A tribute to German engineering, the Munich city transit system is fast and efficient. Pretty much every place that tourists and short-term visitors will want to see (except for the airport and Dachau) is found in the inner zone (Innenraum), which is marked blue on Munich’s public transit maps. This keeps transport costs down and minimizes the need for transfers and complicated routes.
Tickets are valid across all platforms – U-Bahn, S-Bahn, trams and buses. However, they have to be validated (i.e. time stamped) before you board. Machines on the U-Bahn and S-Bahn platforms can take care of this, as can drivers on buses on trams. Failing to validate your ticket puts you at the mercy of the plainclothes inspectors that you probably didn’t even know you were traveling with. They dole out €40 fines with that world-famous brand of German efficiency. Don’t test the system.
There are three types of tickets available for Munich’s public transport system, which are valid on the U-Bahn and S-Bahn as well as on buses and trams:
- Einzelfahrkarten – single-journey tickets that offer point-to-point transport
- Streifenkarten – so-called ‘stripe’ tickets that are cheaper than single-journey tickets because they can be used for multiple trips (or shared by multiple people)
- Single-tageskarten and partner-tageskarten – single and partner day tickets that allow for unlimited rides from the time they are activated until 6 a.m. the following morning
Short-term visitors may also want to purchase a CityTour Card instead. These allow for unlimited rides on the public transport system in blocks of one or three days along with discounts to some of the local attractions and museums.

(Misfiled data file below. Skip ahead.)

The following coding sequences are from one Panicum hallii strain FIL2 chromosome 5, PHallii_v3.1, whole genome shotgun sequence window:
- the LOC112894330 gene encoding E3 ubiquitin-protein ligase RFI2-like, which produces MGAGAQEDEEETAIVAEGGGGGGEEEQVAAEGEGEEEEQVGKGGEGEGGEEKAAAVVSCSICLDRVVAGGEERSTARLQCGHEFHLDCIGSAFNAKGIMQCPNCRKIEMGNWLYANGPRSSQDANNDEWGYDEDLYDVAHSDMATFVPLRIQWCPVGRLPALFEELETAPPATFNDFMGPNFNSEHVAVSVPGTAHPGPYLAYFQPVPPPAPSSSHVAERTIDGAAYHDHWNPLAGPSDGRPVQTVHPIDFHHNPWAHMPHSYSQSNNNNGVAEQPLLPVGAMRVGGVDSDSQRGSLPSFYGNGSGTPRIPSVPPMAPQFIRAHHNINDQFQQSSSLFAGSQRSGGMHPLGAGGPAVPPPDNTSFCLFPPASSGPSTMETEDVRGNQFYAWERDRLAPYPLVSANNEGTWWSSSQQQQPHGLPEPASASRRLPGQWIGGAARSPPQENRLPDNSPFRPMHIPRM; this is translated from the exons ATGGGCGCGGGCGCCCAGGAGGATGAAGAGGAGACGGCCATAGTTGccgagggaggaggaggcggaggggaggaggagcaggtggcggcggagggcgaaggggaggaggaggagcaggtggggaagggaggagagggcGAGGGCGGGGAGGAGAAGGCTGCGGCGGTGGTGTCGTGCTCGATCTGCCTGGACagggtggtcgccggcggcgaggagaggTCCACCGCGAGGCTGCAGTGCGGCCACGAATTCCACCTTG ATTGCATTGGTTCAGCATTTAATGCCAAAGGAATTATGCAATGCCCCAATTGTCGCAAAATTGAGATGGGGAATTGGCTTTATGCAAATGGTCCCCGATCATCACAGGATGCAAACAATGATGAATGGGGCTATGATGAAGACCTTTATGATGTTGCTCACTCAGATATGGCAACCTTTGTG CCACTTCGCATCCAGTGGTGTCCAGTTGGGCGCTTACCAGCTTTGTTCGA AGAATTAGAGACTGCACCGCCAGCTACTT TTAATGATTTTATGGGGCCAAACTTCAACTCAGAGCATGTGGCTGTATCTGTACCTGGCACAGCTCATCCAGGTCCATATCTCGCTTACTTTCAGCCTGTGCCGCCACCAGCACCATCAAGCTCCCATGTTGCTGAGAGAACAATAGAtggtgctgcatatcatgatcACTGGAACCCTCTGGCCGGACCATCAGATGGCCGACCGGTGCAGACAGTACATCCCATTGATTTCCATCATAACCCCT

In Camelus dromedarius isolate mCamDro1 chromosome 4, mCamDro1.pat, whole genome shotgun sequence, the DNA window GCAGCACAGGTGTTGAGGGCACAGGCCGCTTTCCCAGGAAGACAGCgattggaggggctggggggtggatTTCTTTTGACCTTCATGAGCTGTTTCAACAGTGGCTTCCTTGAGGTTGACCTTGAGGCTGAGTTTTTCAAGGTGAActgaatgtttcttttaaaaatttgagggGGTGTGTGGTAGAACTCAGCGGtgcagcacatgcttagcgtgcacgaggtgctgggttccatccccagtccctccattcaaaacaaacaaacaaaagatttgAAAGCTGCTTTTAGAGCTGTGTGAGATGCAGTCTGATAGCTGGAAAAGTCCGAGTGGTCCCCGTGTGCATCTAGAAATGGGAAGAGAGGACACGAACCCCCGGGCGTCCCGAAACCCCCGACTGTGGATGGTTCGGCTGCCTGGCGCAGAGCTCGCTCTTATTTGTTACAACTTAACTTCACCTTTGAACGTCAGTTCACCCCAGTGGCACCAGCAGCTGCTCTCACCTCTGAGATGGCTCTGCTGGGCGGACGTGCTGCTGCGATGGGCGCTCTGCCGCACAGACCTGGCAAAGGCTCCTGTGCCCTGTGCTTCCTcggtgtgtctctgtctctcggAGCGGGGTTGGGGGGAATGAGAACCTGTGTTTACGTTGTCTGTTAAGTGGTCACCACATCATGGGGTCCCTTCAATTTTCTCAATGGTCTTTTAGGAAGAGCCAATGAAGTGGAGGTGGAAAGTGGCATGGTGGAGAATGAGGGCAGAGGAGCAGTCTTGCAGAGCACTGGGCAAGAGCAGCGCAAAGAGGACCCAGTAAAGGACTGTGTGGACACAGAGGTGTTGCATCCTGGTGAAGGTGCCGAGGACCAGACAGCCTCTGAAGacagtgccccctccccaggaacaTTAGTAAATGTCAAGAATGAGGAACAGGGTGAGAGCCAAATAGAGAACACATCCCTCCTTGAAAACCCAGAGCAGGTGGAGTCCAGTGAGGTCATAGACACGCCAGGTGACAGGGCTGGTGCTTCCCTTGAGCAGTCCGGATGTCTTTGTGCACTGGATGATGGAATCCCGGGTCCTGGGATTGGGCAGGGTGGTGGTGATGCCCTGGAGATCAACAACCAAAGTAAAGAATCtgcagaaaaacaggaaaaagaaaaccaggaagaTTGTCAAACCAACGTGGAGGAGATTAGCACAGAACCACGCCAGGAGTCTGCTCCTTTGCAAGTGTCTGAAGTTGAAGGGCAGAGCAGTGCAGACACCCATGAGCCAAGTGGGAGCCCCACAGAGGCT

Read on for specific information on public transit options in Munich:
U-Bahn: Munich’s subway system operates a network of eight lines across the city. This is a practical mode of transport for tourists. Many of its stations are located within easy walking distance of the most popular hotels in Munich, including those around bohemian Schwabing district, Oktoberfest grounds, the Allianz Arena, the BMW museum and several city parks.
S-Bahn: The light-rail system serves the city and its suburbs, so it is more practical for commuters and residents than short-term visitors. However, the S-Bahn does connect the city’s two main railway stations, and it also provides fast service to and from Munich International Airport. Likewise, visits to the Dachau Concentration Camp Memorial can be coordinated on the S-Bahn.
Tram: The tram fills in the gaps between U-Bahn and S-Bahn stations around Munich’s city center. Here in the city’s inner districts, they rival the U-Bahn and S-Bahn in numbers of lines and stations served. Trams stop upon request when passengers press a button inside the car. Likewise, they will stop to allow new passengers to board from stations.
There’s even a party-tram concept in Munich. Organizations – often student clubs – will rent out a whole tram, load it up with beer and take a tour of the city. And no, the party trams will not stop to pick you up no matter how hard you wave.
Buses: There are plenty of buses connecting the secondary roads and side streets of Munich. They’re there if you want them, but the average visitor rarely needs to supplement the city’s rail services with a bus ride.
Taxis: Munich taxis are beige with a yellow-and-black ‘Taxi’ sign on the roof. They queue at stands around the city, as well as at train stations and the airport. You can hail them street-side when they are not not occupied. Taxis aren’t cheap, but they make sense when you’re trying to get back to your hotel after hours or simply can’t be bothered to jockey for space at a rail platform.